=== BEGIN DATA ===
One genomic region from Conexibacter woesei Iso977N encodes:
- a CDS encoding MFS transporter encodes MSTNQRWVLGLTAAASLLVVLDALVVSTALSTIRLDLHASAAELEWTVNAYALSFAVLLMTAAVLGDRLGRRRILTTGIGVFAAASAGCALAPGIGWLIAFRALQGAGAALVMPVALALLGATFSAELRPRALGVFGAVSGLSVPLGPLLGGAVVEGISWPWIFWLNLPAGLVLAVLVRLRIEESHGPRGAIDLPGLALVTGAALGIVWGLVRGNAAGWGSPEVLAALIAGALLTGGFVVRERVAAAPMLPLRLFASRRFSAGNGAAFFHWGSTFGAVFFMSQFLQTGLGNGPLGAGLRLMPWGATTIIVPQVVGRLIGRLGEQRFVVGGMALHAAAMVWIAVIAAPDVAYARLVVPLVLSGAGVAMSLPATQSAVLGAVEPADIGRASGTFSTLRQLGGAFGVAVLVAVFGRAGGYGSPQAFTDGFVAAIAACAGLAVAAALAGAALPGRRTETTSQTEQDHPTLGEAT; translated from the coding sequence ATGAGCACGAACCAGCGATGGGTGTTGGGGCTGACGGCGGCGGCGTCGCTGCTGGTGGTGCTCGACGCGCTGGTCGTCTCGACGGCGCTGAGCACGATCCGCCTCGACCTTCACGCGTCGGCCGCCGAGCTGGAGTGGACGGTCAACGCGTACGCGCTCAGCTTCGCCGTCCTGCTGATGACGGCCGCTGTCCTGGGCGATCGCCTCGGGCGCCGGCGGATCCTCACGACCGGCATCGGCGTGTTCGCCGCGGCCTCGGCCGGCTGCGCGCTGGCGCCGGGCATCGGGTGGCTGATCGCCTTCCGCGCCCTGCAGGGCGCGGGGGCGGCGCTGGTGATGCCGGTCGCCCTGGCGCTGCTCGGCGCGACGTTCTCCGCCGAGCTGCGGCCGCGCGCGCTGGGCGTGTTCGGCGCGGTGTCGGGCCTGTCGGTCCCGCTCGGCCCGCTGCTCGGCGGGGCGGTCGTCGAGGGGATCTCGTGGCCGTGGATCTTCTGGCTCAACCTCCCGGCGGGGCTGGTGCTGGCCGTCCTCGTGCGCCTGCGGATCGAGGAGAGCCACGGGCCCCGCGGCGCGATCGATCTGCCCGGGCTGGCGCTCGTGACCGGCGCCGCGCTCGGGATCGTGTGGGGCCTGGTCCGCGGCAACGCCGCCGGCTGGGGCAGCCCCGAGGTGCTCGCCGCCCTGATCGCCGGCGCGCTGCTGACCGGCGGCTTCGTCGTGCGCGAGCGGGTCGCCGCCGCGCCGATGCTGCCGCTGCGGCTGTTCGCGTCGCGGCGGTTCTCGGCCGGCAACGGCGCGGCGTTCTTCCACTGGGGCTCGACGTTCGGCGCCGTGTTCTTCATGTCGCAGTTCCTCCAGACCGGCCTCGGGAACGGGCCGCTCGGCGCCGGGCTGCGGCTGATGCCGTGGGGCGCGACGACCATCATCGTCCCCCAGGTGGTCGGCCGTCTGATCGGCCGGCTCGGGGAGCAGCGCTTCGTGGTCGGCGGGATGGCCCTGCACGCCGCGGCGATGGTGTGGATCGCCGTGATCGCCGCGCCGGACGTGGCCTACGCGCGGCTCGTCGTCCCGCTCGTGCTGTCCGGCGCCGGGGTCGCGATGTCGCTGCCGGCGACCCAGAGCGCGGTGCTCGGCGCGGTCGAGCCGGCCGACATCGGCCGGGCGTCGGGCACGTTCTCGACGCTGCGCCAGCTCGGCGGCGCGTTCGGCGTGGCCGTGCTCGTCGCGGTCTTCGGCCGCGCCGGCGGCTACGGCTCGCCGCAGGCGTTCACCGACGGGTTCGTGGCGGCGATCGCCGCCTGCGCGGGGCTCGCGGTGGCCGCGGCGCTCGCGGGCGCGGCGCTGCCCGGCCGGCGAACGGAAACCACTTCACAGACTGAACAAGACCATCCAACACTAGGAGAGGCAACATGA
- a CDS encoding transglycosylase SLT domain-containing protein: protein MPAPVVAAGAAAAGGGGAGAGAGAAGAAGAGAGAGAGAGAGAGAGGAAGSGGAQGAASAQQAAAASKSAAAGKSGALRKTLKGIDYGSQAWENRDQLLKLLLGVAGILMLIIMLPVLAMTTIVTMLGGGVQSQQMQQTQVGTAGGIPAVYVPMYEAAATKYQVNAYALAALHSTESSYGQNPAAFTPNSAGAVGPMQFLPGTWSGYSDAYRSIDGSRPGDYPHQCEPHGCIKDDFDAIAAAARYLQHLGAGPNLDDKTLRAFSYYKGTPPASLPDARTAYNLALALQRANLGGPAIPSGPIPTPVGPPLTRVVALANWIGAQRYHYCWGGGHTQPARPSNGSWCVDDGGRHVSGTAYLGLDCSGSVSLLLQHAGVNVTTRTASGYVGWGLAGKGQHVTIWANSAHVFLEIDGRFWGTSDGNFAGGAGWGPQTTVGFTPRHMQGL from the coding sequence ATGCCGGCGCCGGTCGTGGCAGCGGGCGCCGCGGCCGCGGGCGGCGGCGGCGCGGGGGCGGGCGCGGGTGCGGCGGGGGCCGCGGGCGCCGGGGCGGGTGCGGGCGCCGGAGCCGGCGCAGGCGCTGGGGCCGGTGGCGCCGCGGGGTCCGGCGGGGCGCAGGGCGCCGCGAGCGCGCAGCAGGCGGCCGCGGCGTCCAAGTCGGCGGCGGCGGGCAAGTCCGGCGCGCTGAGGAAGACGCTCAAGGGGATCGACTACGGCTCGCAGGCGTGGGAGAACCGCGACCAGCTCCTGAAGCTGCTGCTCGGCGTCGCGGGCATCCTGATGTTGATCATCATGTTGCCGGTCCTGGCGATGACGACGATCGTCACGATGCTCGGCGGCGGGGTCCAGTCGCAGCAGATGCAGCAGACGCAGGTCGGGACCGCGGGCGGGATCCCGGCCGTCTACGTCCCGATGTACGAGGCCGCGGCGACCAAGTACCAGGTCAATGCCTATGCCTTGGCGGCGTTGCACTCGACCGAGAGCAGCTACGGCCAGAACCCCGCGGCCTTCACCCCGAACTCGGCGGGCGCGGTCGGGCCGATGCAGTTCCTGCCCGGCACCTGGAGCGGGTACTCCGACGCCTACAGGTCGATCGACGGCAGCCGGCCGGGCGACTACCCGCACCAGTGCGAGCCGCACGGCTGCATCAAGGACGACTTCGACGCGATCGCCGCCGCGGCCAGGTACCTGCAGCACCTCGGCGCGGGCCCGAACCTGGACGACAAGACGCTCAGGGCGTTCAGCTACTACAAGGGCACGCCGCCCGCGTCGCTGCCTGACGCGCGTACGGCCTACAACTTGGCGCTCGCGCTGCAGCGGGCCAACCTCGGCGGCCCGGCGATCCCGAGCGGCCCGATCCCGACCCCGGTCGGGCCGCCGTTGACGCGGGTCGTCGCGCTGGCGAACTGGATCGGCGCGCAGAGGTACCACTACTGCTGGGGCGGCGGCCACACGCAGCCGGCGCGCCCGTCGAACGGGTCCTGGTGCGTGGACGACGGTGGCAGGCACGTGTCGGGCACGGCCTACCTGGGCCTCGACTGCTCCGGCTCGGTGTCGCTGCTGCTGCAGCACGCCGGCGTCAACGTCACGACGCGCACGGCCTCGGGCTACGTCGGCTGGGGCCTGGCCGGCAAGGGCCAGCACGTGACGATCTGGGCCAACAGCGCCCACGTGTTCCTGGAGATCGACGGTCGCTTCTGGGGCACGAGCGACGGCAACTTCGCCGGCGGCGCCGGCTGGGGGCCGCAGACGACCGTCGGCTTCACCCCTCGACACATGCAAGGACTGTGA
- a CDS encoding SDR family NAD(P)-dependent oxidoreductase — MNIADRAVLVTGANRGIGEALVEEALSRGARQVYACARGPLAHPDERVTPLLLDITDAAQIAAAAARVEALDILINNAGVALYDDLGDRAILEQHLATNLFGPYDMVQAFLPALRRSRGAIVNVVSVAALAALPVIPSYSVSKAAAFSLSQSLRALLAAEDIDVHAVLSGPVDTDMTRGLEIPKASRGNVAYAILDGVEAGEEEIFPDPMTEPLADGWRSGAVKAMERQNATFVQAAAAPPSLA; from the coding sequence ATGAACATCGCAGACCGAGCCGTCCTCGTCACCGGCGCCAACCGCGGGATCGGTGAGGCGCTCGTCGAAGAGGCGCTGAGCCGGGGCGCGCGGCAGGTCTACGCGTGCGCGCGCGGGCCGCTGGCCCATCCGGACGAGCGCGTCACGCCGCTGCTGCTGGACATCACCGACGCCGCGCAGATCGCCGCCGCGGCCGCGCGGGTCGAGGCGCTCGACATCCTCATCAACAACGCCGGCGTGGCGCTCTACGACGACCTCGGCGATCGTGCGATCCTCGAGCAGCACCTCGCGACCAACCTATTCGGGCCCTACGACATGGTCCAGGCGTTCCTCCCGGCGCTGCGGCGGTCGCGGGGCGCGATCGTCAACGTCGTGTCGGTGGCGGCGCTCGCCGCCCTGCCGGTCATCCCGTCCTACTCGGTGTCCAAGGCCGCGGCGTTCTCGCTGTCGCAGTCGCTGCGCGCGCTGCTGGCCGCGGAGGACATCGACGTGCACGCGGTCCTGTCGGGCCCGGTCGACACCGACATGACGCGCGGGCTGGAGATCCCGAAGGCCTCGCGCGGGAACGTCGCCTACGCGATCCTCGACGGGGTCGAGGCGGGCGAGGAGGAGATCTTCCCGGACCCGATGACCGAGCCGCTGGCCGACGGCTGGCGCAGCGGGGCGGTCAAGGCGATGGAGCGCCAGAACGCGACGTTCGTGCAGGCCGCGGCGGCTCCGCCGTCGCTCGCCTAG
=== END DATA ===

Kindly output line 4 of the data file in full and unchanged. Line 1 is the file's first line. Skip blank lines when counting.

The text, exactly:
- a CDS encoding SDR family NAD(P)-dependent oxidoreductase — MNIADRAVLVTGANRGIGEALVEEALSRGARQVYACARGPLAHPDERVTPLLLDITDAAQIAAAAARVEALDILINNAGVALYDDLGDRAILEQHLATNLFGPYDMVQAFLPALRRSRGAIVNVVSVAALAALPVIPSYSVSKAAAFSLSQSLRALLAAEDIDVHAVLSGPVDTDMTRGLEIPKASRGNVAYAILDGVEAGEEEIFPDPMTEPLADGWRSGAVKAMERQNATFVQAAAAPPSLA; from the coding sequence ATGAACATCGCAGACCGAGCCGTCCTCGTCACCGGCGCCAACCGCGGGATCGGTGAGGCGCTCGTCGAAGAGGCGCTGAGCCGGGGCGCGCGGCAGGTCTACGCGTGCGCGCGCGGGCCGCTGGCCCATCCGGACGAGCGCGTCACGCCGCTGCTGCTGGACATCACCGACGCCGCGCAGATCGCCGCCGCGGCCGCGCGGGTCGAGGCGCTCGACATCCTCATCAACAACGCCGGCGTGGCGCTCTACGACGACCTCGGCGATCGTGCGATCCTCGAGCAGCACCTCGCGACCAACCTATTCGGGCCCTACGACATGGTCCAGGCGTTCCTCCCGGCGCTGCGGCGGTCGCGGGGCGCGATCGTCAACGTCGTGTCGGTGGCGGCGCTCGCCGCCCTGCCGGTCATCCCGTCCTACTCGGTGTCCAAGGCCGCGGCGTTCTCGCTGTCGCAGTCGCTGCGCGCGCTGCTGGCCGCGGAGGACATCGACGTGCACGCGGTCCTGTCGGGCCCGGTCGACACCGACATGACGCGCGGGCTGGAGATCCCGAAGGCCTCGCGCGGGAACGTCGCCTACGCGATCCTCGACGGGGTCGAGGCGGGCGAGGAGGAGATCTTCCCGGACCCGATGACCGAGCCGCTGGCCGACGGCTGGCGCAGCGGGGCGGTCAAGGCGATGGAGCGCCAGAACGCGACGTTCGTGCAGGCCGCGGCGGCTCCGCCGTCGCTCGCCTAG